Our brains are wired to guarantee that our bodies never go hungry. Dopamine, a neurotransmitter in the brain, gets us to focus on what’s most important in our environment to pay attention to. It may be funny to think that something like chocolate chip cookies could serve as a cue to stimulate dopamine in the brain. But if you’ve enjoyed chocolate chip cookies in the past, the brain remembers how you felt when you see them again. And it will do anything to be satisfied like that again.
Our Brains Are Wired to
Make Us Eat in Certain Ways
And Develop Certain Preferences
Of course, if you experienced something that wasn’t so pleasurable, seeing it again will just set up avoidance behavior.
Your brain also remembers where you were, how you felt, what time of the day, etc. when you ate those cookies. If any of those stimuli are activated, even when there are no cookies in sight, you’ll feel a strong need for chocolate chip cookies. The brain even remembers the smell, the sound, and the taste of the cookies. Most of us can be very resourceful and will figure out a way to make sure we get what our brain wants.
But what got us stimulated the first time we experienced the taste of chocolate chip cookies? They contain lots of fat, sugar and salt. As it turns out, that combination of sugar and fat is something that the brain never can get enough of. It never gets satiated to the point of not wanting any more. The dopamine will stay elevated before, during and after your encounter with the cookies. And because of that, it is very hard to stop eating them.
Salt also does something to the tongue that accentuates the flavors of sugar and fat. Try making a batch of cookies with and without salt and see which one you like the most. Food manufacturers are well aware of that quintessential triangle of sugar, fat and salt that makes a food experience memorable. The more you eat these foods, the more you want them. In other words, the more times you repeat a particular experience – especially when it is a pleasant one – the more you reinforce the cues that stimulate you. It’s just for this reason that diets don’t work. You’re using willpower to break your habituated behaviors, which doesn’t work.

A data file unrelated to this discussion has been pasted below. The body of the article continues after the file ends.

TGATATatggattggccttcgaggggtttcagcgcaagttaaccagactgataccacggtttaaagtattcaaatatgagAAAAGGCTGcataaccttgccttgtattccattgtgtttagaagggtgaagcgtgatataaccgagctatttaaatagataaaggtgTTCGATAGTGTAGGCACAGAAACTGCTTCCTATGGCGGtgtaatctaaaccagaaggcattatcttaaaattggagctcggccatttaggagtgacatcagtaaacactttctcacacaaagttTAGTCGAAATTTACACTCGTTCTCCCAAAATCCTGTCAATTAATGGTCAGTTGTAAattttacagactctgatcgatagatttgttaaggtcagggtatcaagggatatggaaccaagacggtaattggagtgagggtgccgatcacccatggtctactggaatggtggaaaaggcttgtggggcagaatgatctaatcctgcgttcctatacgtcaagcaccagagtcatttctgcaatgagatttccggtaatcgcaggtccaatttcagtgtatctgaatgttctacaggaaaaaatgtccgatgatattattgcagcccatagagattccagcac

So what does work? How can you stop overeating? It really is a weaning process you need to go through. Let’s say, you’re used to eating the very sugary cereals for breakfast, but you would like to cut back on the sugar. Some people can go “cold turkey” and are successful at it. However, they are the minority. What most of us need to do is to put some of our favorite sugary cereal in a bowl along with some of the non-sugared cereals. In other words, acclimate yourself to the new taste. Then take away more of the sugared cereal and add more of the non-sugared cereal – until you reach the point when all you’re eating is the non-sugared cereal. Only then you weaned yourself off for good.
Keep in mind that food manufacturers are in the business of feeding the American public. It’s in their best interest to tease and tantalize and advertise in ways that make you feel better about yourself whenever you eat their products. But remember that you do have control over what goes into your mouth or into your grocery cart. It may take time to wean yourself, but every little (or big) thing you do can better protect you from all the negative conditions associated with weight problems. Don’t let the food industry control your neurotransmitters!
The more foods you eat that don’t control your dopamine, like sugar, fat and salt do, the easier it will be to control your weight. Pick foods you enjoy but aren’t going to trigger a strong dopamine reaction. Determine ahead of time what you plan to eat. Look at restaurant menus online and order foods that don’t sabotage your good habits. And eat lots of foods that are close to the way they came out of the ground, like whole grains, fruits and vegetables.
Roberta Schwartz Wennik, MS, RD is an author, culinary nutritionist and weight-loss specialist. She is the creator of the Spin-a-Recipe® slot machine at www.spinarecipe.com – the ultimate recipe decision-maker for healthy meals (and fun!). She is also the author of the internationally recognized weight-loss book, “A Diet for Every Personality Type”, based on the Myers-Briggs Type Indicator (MBTI®) available at www.advantagediets.com – Follow her at www.twitter.com/spinarecipe_com and http://www.facebook.com/Spin.A.Recipe.LLC
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